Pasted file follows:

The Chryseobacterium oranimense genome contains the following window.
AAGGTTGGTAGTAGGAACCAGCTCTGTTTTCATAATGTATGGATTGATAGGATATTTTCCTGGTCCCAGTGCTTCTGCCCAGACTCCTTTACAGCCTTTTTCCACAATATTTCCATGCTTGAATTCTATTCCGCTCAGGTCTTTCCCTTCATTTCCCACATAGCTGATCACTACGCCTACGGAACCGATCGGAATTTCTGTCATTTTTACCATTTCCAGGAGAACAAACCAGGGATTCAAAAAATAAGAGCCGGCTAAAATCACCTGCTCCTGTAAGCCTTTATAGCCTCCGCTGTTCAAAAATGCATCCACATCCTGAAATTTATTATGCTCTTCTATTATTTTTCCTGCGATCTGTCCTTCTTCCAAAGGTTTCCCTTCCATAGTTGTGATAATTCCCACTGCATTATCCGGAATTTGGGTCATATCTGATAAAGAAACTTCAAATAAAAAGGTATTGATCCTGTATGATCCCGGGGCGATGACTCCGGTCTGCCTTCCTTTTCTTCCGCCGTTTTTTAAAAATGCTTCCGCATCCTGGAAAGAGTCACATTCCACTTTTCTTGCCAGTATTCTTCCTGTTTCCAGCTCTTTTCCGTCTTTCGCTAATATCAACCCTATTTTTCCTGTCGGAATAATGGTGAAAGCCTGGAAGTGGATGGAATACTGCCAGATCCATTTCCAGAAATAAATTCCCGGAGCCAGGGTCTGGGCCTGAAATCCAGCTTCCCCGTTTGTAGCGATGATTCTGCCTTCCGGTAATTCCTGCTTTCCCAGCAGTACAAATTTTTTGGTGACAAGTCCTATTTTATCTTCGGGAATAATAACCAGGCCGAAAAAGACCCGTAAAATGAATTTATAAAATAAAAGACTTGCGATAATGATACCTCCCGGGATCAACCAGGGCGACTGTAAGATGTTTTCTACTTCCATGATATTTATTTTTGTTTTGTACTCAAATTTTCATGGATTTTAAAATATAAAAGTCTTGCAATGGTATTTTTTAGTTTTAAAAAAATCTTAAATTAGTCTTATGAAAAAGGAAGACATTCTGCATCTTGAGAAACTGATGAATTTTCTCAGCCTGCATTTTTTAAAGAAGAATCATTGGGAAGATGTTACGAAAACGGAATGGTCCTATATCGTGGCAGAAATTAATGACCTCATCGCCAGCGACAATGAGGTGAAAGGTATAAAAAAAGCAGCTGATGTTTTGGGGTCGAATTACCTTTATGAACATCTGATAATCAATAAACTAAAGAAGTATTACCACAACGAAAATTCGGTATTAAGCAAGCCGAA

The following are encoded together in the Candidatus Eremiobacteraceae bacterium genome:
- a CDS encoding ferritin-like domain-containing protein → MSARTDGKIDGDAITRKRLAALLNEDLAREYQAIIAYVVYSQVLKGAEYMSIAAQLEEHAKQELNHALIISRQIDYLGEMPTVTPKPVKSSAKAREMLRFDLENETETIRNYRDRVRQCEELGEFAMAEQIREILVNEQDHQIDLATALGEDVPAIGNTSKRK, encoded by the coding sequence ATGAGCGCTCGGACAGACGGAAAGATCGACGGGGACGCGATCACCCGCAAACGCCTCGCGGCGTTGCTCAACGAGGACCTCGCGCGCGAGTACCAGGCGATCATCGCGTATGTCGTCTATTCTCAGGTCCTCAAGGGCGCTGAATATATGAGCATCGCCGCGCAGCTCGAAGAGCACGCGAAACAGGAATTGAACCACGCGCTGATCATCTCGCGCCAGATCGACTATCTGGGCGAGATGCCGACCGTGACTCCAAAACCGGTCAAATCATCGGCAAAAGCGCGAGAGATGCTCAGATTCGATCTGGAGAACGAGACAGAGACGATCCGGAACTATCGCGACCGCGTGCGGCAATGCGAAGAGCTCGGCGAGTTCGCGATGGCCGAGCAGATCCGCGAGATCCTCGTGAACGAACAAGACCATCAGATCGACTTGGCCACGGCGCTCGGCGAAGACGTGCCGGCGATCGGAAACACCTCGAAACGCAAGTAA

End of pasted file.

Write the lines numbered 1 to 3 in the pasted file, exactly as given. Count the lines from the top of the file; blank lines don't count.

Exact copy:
The Chryseobacterium oranimense genome contains the following window.
AAGGTTGGTAGTAGGAACCAGCTCTGTTTTCATAATGTATGGATTGATAGGATATTTTCCTGGTCCCAGTGCTTCTGCCCAGACTCCTTTACAGCCTTTTTCCACAATATTTCCATGCTTGAATTCTATTCCGCTCAGGTCTTTCCCTTCATTTCCCACATAGCTGATCACTACGCCTACGGAACCGATCGGAATTTCTGTCATTTTTACCATTTCCAGGAGAACAAACCAGGGATTCAAAAAATAAGAGCCGGCTAAAATCACCTGCTCCTGTAAGCCTTTATAGCCTCCGCTGTTCAAAAATGCATCCACATCCTGAAATTTATTATGCTCTTCTATTATTTTTCCTGCGATCTGTCCTTCTTCCAAAGGTTTCCCTTCCATAGTTGTGATAATTCCCACTGCATTATCCGGAATTTGGGTCATATCTGATAAAGAAACTTCAAATAAAAAGGTATTGATCCTGTATGATCCCGGGGCGATGACTCCGGTCTGCCTTCCTTTTCTTCCGCCGTTTTTTAAAAATGCTTCCGCATCCTGGAAAGAGTCACATTCCACTTTTCTTGCCAGTATTCTTCCTGTTTCCAGCTCTTTTCCGTCTTTCGCTAATATCAACCCTATTTTTCCTGTCGGAATAATGGTGAAAGCCTGGAAGTGGATGGAATACTGCCAGATCCATTTCCAGAAATAAATTCCCGGAGCCAGGGTCTGGGCCTGAAATCCAGCTTCCCCGTTTGTAGCGATGATTCTGCCTTCCGGTAATTCCTGCTTTCCCAGCAGTACAAATTTTTTGGTGACAAGTCCTATTTTATCTTCGGGAATAATAACCAGGCCGAAAAAGACCCGTAAAATGAATTTATAAAATAAAAGACTTGCGATAATGATACCTCCCGGGATCAACCAGGGCGACTGTAAGATGTTTTCTACTTCCATGATATTTATTTTTGTTTTGTACTCAAATTTTCATGGATTTTAAAATATAAAAGTCTTGCAATGGTATTTTTTAGTTTTAAAAAAATCTTAAATTAGTCTTATGAAAAAGGAAGACATTCTGCATCTTGAGAAACTGATGAATTTTCTCAGCCTGCATTTTTTAAAGAAGAATCATTGGGAAGATGTTACGAAAACGGAATGGTCCTATATCGTGGCAGAAATTAATGACCTCATCGCCAGCGACAATGAGGTGAAAGGTATAAAAAAAGCAGCTGATGTTTTGGGGTCGAATTACCTTTATGAACATCTGATAATCAATAAACTAAAGAAGTATTACCACAACGAAAATTCGGTATTAAGCAAGCCGAA

The following are encoded together in the Candidatus Eremiobacteraceae bacterium genome: